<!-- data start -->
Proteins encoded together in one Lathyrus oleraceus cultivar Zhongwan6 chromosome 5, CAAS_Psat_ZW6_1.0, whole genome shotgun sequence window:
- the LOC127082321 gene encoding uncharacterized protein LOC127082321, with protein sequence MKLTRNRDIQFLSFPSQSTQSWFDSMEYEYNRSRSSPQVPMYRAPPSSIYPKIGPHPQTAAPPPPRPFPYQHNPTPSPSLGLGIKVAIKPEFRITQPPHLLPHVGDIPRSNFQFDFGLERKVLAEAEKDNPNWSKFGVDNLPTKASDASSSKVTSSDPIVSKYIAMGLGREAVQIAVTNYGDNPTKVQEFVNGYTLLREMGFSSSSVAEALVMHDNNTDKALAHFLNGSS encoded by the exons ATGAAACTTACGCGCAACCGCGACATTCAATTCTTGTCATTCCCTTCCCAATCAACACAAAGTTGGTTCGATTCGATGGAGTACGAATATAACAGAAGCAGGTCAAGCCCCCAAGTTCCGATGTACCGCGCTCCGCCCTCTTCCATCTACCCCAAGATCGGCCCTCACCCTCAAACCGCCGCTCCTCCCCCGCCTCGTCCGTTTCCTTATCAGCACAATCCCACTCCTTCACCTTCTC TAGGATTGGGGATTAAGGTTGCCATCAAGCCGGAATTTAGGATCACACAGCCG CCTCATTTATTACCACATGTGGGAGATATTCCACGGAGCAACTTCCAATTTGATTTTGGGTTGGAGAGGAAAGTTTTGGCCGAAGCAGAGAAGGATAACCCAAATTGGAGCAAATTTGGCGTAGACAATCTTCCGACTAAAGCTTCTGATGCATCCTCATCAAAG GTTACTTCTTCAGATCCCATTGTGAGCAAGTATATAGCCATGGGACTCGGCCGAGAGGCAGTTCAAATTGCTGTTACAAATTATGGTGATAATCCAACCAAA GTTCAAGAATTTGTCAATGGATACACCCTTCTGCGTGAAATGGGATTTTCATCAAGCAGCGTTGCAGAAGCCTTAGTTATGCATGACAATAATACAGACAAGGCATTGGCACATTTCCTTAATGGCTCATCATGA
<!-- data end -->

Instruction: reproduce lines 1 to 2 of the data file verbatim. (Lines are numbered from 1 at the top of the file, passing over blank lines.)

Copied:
Proteins encoded together in one Lathyrus oleraceus cultivar Zhongwan6 chromosome 5, CAAS_Psat_ZW6_1.0, whole genome shotgun sequence window:
- the LOC127082321 gene encoding uncharacterized protein LOC127082321, with protein sequence MKLTRNRDIQFLSFPSQSTQSWFDSMEYEYNRSRSSPQVPMYRAPPSSIYPKIGPHPQTAAPPPPRPFPYQHNPTPSPSLGLGIKVAIKPEFRITQPPHLLPHVGDIPRSNFQFDFGLERKVLAEAEKDNPNWSKFGVDNLPTKASDASSSKVTSSDPIVSKYIAMGLGREAVQIAVTNYGDNPTKVQEFVNGYTLLREMGFSSSSVAEALVMHDNNTDKALAHFLNGSS encoded by the exons ATGAAACTTACGCGCAACCGCGACATTCAATTCTTGTCATTCCCTTCCCAATCAACACAAAGTTGGTTCGATTCGATGGAGTACGAATATAACAGAAGCAGGTCAAGCCCCCAAGTTCCGATGTACCGCGCTCCGCCCTCTTCCATCTACCCCAAGATCGGCCCTCACCCTCAAACCGCCGCTCCTCCCCCGCCTCGTCCGTTTCCTTATCAGCACAATCCCACTCCTTCACCTTCTC TAGGATTGGGGATTAAGGTTGCCATCAAGCCGGAATTTAGGATCACACAGCCG CCTCATTTATTACCACATGTGGGAGATATTCCACGGAGCAACTTCCAATTTGATTTTGGGTTGGAGAGGAAAGTTTTGGCCGAAGCAGAGAAGGATAACCCAAATTGGAGCAAATTTGGCGTAGACAATCTTCCGACTAAAGCTTCTGATGCATCCTCATCAAAG GTTACTTCTTCAGATCCCATTGTGAGCAAGTATATAGCCATGGGACTCGGCCGAGAGGCAGTTCAAATTGCTGTTACAAATTATGGTGATAATCCAACCAAA GTTCAAGAATTTGTCAATGGATACACCCTTCTGCGTGAAATGGGATTTTCATCAAGCAGCGTTGCAGAAGCCTTAGTTATGCATGACAATAATACAGACAAGGCATTGGCACATTTCCTTAATGGCTCATCATGA